I told my wife, don’t eat the crab, remember what happened July 4th, but she shrugged, couldn’t resist. Then she complained of feeling hot, lightheaded. Then the hives came. Then she had trouble breathing. So I gave her Benadryl, rushed her to the hospital, told the scared kids, I’ll call. I went through two red lights, wanted some credit , but she wasn’t watching. Inside, the breathing’s better but still labored. She’s seen immediately. Doctor came by, asked, why’s she eating crab if she’s shellfish allergic. He had thick black glasses. His chiseled physique and perfect tan threw his career choice in your face. We didn’t know, I said, omitting, do you think I’m stupid? He asked about vomiting, diarrhea, anxiety. He mentioned anaphylaxis. He asked about drug, bee, nut allergies. The nurse administered epinephrine. My wife had an electrocution moment. Then she’s fine. The nurse hooked up an IV, said, you should be fine. Before calling home, I said, you look good now, but man that was scary. Why am I having problems now at 39? I shook my head, looked at her. She was scared, like the first time she was pregnant. I refrained from saying, I said don’t. I remembered our wedding reception. I tasted the crab cake, pulled her from greeting people, said, you have to try. And she did. Now, I said, forget crab, we’ll try other things. I wrapped my arms around her.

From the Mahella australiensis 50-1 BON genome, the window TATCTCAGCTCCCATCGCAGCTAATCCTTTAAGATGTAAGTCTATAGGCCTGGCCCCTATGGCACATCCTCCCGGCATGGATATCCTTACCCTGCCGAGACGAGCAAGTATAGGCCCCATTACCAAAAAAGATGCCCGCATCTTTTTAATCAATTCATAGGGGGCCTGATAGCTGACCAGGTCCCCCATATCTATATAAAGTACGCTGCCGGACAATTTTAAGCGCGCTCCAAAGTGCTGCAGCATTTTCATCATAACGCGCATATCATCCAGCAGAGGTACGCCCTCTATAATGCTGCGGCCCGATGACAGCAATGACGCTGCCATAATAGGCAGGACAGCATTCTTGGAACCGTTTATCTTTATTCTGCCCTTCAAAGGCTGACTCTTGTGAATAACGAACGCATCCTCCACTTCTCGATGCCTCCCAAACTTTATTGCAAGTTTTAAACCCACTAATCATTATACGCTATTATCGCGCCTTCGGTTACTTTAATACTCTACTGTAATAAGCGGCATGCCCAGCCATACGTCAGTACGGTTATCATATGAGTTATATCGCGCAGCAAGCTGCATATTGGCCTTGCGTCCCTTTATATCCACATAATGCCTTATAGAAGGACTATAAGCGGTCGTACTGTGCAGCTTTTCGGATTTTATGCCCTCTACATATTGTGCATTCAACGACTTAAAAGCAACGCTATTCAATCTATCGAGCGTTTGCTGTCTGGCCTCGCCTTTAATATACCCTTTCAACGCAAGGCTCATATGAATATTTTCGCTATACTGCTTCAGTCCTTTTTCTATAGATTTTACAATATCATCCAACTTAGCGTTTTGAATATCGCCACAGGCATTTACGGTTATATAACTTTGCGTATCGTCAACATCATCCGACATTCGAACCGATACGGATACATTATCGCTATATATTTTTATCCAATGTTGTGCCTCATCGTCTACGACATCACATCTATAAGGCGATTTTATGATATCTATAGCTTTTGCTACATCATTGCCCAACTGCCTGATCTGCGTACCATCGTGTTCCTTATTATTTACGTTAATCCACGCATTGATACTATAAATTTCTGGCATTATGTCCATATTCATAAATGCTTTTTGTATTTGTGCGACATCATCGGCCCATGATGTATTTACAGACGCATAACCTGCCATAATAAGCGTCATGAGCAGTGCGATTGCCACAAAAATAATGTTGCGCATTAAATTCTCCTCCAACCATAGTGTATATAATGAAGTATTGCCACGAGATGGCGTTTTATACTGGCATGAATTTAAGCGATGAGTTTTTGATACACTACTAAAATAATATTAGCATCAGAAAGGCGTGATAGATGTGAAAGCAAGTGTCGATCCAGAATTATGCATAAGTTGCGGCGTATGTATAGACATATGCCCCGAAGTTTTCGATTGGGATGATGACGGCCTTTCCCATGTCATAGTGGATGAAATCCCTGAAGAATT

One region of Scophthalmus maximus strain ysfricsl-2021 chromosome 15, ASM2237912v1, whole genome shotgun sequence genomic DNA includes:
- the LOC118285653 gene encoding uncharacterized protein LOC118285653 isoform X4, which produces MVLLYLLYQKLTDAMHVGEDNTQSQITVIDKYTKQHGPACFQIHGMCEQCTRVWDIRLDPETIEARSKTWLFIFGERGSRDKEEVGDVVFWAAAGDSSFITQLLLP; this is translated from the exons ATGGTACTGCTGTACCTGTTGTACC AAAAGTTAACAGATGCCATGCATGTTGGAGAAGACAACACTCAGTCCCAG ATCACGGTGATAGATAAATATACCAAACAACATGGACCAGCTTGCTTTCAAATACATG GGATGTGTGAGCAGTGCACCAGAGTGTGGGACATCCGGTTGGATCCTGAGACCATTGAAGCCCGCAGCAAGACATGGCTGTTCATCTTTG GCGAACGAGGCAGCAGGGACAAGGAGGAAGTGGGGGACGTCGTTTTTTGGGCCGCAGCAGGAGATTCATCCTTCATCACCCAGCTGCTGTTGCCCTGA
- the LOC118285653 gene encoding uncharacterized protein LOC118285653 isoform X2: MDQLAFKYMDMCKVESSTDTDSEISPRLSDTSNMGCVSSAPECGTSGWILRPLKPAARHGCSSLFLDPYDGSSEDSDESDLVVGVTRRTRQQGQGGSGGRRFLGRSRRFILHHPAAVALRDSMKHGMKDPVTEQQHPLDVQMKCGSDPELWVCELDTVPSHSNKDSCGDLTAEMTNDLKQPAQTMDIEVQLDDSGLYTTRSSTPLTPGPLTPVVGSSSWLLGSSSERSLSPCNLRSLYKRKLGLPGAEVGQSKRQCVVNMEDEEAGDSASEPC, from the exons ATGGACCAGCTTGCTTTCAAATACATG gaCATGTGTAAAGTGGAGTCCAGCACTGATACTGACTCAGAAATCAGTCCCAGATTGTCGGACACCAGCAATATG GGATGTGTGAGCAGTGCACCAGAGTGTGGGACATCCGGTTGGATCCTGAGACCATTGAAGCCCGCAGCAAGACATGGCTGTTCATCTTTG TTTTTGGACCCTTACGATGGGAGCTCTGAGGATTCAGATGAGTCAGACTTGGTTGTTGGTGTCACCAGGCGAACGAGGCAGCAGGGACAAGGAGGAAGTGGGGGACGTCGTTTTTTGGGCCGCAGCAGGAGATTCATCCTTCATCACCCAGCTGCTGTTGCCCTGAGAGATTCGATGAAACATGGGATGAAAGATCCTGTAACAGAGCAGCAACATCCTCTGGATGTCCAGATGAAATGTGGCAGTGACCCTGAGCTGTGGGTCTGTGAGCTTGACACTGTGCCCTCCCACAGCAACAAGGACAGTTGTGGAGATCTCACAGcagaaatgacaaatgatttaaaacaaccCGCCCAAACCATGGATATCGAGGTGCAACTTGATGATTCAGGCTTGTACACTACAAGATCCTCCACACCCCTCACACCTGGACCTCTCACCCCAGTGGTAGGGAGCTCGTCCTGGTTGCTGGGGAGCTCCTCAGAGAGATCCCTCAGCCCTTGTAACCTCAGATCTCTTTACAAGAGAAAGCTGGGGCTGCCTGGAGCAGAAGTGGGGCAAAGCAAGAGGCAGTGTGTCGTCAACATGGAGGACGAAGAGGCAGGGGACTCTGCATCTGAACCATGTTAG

Christian Bell lives near Baltimore, Maryland. His fiction has appeared in SmokeLong Quarterly, Wigleaf, Pindeldyboz, Skive Magazine, flashquake, Rumble Magazine, JMWW Quarterly, and Camroc Press Review, among other places. He has a blog at imnotemilioestevez.blogspot.com.